According to Blumenthal, “From a scientific perspective, it appears that the NY AG is way out in front of the available scientific evidence to support and substantiate his position. We cannot know this for certain until we know more about the testing protocols, but in general, as we told the New York Times, DNA barcode testing often cannot determine the identity of a botanical material if it’s been extracted, or if the material has been submitted to a prolonged heat treatment,” he continued,  “so, if any of the products tested were extracts—e.g., ginkgo, and possibly the St. John’s wort products—then it’s understandable why they got a negative finding. This also may be true for other products tested, i.e., if they were extracts.”

“Further,” said Dr. Gafner, “it seems as if there wasn’t any verification of the results. As we noted in the statement to the New York Times, microscopy and validated chemical test methods, like those found in official pharmacopeias for these seven herbs, should have been conducted to confirm the DNA findings. The best way to determine the identity of botanical materials and ingredients in finished supplements is to use a range of appropriate methods whenever possible.”

“The action by the New York Attorney General is highly problematic,” added Blumenthal. “We here at ABC are sympathetic with the AG’s obvious concern about the reported problems associated with adulteration of herbal ingredients in dietary supplements. After all, ABC is the international leader in educating the industry, researchers, and health professionals about the problems associated with adulterated botanical ingredients through our leadership of the ABC-AHP-NCNPR Botanical Adulterants Program. However, everything we are doing in our Program is based on scientific research, including evaluation of appropriate testing methods, and full peer review. We respectfully must question whether an appropriate level of scientific rigor has been applied in this case.”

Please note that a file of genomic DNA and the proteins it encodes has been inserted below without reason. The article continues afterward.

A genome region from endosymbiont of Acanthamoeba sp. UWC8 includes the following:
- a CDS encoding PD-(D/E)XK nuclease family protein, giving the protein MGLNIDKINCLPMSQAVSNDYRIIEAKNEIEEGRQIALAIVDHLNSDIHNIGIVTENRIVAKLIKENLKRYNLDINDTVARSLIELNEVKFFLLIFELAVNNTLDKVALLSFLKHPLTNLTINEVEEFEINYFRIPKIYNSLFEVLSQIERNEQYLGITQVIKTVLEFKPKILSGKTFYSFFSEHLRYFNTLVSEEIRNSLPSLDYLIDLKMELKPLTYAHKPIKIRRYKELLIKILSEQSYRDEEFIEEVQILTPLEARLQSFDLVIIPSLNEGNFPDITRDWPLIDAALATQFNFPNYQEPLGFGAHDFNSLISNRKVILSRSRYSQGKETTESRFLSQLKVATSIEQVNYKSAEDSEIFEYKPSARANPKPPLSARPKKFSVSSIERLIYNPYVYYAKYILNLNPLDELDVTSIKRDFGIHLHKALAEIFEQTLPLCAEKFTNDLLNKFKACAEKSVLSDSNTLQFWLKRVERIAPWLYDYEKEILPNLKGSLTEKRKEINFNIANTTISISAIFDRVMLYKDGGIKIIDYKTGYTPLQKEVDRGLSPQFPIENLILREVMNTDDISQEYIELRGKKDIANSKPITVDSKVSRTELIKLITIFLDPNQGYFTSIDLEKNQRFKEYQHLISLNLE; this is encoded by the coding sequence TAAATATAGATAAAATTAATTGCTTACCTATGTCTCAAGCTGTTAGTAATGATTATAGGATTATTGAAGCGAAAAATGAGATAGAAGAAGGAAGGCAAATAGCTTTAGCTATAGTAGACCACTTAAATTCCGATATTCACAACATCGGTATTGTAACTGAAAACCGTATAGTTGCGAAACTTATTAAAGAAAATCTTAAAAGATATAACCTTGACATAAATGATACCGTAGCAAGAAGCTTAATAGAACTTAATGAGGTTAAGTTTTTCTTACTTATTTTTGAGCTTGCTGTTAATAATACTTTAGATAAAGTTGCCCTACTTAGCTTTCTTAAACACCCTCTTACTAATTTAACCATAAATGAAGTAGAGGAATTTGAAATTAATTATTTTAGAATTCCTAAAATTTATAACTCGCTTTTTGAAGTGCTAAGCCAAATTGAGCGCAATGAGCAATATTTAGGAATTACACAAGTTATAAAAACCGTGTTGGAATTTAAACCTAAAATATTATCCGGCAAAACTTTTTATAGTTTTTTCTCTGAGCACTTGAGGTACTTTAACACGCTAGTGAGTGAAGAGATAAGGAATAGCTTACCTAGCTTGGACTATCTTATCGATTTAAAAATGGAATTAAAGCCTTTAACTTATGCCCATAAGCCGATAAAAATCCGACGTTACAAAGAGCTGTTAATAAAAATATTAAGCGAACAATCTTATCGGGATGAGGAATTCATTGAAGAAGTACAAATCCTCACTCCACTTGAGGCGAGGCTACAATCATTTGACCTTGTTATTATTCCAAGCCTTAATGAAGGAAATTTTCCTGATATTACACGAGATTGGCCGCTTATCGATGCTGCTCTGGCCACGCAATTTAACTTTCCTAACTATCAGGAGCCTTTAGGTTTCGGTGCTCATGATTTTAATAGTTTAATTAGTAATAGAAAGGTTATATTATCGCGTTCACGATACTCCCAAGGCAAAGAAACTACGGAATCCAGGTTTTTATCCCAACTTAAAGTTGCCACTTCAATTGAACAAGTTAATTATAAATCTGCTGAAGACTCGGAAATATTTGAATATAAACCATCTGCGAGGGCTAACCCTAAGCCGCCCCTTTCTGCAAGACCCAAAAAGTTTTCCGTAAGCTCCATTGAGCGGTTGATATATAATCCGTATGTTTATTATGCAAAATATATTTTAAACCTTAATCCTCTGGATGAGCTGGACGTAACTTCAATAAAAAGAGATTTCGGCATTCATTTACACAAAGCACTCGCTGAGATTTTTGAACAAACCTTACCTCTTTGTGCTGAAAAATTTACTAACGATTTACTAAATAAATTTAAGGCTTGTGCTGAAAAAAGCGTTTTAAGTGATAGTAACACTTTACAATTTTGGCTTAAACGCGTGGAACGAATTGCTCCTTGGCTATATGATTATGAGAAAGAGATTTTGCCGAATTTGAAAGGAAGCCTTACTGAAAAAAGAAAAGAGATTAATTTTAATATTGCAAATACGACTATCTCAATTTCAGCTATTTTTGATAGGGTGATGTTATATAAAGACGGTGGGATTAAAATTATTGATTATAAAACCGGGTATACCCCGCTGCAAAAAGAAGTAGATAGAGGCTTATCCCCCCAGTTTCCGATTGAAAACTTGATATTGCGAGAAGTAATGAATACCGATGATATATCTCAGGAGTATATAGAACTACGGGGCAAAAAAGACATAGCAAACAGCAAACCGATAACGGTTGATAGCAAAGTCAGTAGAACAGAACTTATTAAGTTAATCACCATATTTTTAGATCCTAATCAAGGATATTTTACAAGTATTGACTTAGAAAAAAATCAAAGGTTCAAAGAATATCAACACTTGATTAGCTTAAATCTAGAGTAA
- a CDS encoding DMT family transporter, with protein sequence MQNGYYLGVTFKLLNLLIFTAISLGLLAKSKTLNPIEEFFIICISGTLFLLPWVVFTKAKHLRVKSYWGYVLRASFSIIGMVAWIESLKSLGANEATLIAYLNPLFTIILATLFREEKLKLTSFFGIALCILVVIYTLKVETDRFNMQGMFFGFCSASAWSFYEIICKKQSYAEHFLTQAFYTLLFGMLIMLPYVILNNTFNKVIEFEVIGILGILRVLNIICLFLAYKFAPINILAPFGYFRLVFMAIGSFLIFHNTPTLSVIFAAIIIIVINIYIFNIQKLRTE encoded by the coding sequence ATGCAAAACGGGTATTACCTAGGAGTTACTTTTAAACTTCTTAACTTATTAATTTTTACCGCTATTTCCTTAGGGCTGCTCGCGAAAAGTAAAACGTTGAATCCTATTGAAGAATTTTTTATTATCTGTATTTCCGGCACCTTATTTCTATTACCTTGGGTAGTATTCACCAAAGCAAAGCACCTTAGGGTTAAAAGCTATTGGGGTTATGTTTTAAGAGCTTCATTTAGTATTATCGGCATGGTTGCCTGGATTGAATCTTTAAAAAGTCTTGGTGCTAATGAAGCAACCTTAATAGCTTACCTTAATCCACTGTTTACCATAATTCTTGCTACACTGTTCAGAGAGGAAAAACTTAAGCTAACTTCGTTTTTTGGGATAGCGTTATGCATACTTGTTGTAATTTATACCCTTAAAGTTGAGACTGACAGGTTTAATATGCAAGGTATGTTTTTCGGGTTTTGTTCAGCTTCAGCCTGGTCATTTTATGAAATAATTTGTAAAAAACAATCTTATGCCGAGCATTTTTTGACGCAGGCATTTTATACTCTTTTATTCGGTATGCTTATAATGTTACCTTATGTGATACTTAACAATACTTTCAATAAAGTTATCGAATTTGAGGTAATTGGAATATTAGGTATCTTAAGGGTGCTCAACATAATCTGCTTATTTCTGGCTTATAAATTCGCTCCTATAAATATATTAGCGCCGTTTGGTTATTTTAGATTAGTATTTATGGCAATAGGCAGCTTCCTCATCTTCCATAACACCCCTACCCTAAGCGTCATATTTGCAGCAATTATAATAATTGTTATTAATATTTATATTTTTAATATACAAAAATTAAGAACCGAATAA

“The New York AG should take every precaution to approach potential ways to deal with this problem by using appropriate protocols, including an extensive review by competent scientists who are familiar with the analysis of botanical dietary supplements,” added Dr. Gafner. “Conducting DNA tests with little or no apparent verification by other test methods, and without employing a second or even a third analytical laboratory to confirm the findings of the first lab results, and then proceeding to engage in regulatory activity is premature based on the evidence they have collected and disclosed thus far. Additional testing in another qualified DNA lab as well as by other appropriate and validated testing methods is required.”

Dr. Gafner emphasized that although some extracts may contain DNA, it is often of low quality or degraded to a point that makes it impossible to perform proper authentication. Other processes, such as extensive heat treatment or submission of plant material to UV light also impact the quality and may lead to erroneous results using DNA methods.

“If, when the dust settles on this issue and all appropriate analytical methods and protocols are used to test these products, and they still confirm the NY AG’s initial tests, only then should the New York AG (and the Food and Drug Administration) pursue appropriate legal and regulatory enforcement options,” said Blumenthal. “However,” he continued, “that can happen only when all appropriate tests are run by people who are expert in the testing of plant materials. Based on what we can determine, that hasn’t occurred here.”